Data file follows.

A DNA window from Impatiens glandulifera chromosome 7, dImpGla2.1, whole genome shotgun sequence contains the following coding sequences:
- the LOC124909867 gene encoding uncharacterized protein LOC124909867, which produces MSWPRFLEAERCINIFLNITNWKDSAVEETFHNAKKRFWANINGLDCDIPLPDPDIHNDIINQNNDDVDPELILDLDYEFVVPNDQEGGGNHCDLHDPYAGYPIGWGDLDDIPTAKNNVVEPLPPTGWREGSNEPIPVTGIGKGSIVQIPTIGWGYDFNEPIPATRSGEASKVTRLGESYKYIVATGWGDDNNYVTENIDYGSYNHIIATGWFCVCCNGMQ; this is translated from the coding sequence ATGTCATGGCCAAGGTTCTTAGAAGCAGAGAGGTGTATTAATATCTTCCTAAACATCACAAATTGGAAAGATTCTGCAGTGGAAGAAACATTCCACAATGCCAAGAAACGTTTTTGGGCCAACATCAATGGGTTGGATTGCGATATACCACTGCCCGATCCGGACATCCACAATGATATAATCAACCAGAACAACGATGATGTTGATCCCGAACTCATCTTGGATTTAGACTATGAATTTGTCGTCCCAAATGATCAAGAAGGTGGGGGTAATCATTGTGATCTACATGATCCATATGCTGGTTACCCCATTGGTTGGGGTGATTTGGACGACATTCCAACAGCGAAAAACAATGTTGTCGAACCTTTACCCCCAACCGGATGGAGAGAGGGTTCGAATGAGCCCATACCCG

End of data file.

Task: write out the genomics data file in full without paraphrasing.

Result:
A DNA window from Impatiens glandulifera chromosome 7, dImpGla2.1, whole genome shotgun sequence contains the following coding sequences:
- the LOC124909867 gene encoding uncharacterized protein LOC124909867, which produces MSWPRFLEAERCINIFLNITNWKDSAVEETFHNAKKRFWANINGLDCDIPLPDPDIHNDIINQNNDDVDPELILDLDYEFVVPNDQEGGGNHCDLHDPYAGYPIGWGDLDDIPTAKNNVVEPLPPTGWREGSNEPIPVTGIGKGSIVQIPTIGWGYDFNEPIPATRSGEASKVTRLGESYKYIVATGWGDDNNYVTENIDYGSYNHIIATGWFCVCCNGMQ; this is translated from the coding sequence ATGTCATGGCCAAGGTTCTTAGAAGCAGAGAGGTGTATTAATATCTTCCTAAACATCACAAATTGGAAAGATTCTGCAGTGGAAGAAACATTCCACAATGCCAAGAAACGTTTTTGGGCCAACATCAATGGGTTGGATTGCGATATACCACTGCCCGATCCGGACATCCACAATGATATAATCAACCAGAACAACGATGATGTTGATCCCGAACTCATCTTGGATTTAGACTATGAATTTGTCGTCCCAAATGATCAAGAAGGTGGGGGTAATCATTGTGATCTACATGATCCATATGCTGGTTACCCCATTGGTTGGGGTGATTTGGACGACATTCCAACAGCGAAAAACAATGTTGTCGAACCTTTACCCCCAACCGGATGGAGAGAGGGTTCGAATGAGCCCATACCCG